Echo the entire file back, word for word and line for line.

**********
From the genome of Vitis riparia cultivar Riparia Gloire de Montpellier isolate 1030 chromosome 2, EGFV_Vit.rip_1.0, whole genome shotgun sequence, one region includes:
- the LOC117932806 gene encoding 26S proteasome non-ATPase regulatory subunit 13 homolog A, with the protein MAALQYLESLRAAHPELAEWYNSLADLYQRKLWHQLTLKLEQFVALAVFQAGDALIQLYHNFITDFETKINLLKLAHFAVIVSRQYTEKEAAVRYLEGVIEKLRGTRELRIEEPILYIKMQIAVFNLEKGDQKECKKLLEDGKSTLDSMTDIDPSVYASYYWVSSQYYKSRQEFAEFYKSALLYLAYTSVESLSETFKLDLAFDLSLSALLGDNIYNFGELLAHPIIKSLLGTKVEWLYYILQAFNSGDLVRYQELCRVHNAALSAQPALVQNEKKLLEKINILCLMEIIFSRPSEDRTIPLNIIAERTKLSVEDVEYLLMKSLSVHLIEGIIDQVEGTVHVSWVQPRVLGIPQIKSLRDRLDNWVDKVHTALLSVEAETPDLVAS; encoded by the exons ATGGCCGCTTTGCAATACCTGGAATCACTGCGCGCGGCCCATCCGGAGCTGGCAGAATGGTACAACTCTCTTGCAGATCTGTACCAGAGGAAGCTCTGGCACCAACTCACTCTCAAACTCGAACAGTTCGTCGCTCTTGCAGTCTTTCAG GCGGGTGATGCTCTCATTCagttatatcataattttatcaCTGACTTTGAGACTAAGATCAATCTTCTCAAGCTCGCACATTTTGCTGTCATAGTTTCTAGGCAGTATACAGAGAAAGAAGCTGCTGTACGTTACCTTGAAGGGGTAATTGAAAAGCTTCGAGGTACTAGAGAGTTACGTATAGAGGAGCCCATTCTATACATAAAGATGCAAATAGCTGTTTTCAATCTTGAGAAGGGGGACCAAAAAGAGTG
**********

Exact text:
From the genome of Vitis riparia cultivar Riparia Gloire de Montpellier isolate 1030 chromosome 2, EGFV_Vit.rip_1.0, whole genome shotgun sequence, one region includes:
- the LOC117932806 gene encoding 26S proteasome non-ATPase regulatory subunit 13 homolog A, with the protein MAALQYLESLRAAHPELAEWYNSLADLYQRKLWHQLTLKLEQFVALAVFQAGDALIQLYHNFITDFETKINLLKLAHFAVIVSRQYTEKEAAVRYLEGVIEKLRGTRELRIEEPILYIKMQIAVFNLEKGDQKECKKLLEDGKSTLDSMTDIDPSVYASYYWVSSQYYKSRQEFAEFYKSALLYLAYTSVESLSETFKLDLAFDLSLSALLGDNIYNFGELLAHPIIKSLLGTKVEWLYYILQAFNSGDLVRYQELCRVHNAALSAQPALVQNEKKLLEKINILCLMEIIFSRPSEDRTIPLNIIAERTKLSVEDVEYLLMKSLSVHLIEGIIDQVEGTVHVSWVQPRVLGIPQIKSLRDRLDNWVDKVHTALLSVEAETPDLVAS; encoded by the exons ATGGCCGCTTTGCAATACCTGGAATCACTGCGCGCGGCCCATCCGGAGCTGGCAGAATGGTACAACTCTCTTGCAGATCTGTACCAGAGGAAGCTCTGGCACCAACTCACTCTCAAACTCGAACAGTTCGTCGCTCTTGCAGTCTTTCAG GCGGGTGATGCTCTCATTCagttatatcataattttatcaCTGACTTTGAGACTAAGATCAATCTTCTCAAGCTCGCACATTTTGCTGTCATAGTTTCTAGGCAGTATACAGAGAAAGAAGCTGCTGTACGTTACCTTGAAGGGGTAATTGAAAAGCTTCGAGGTACTAGAGAGTTACGTATAGAGGAGCCCATTCTATACATAAAGATGCAAATAGCTGTTTTCAATCTTGAGAAGGGGGACCAAAAAGAGTG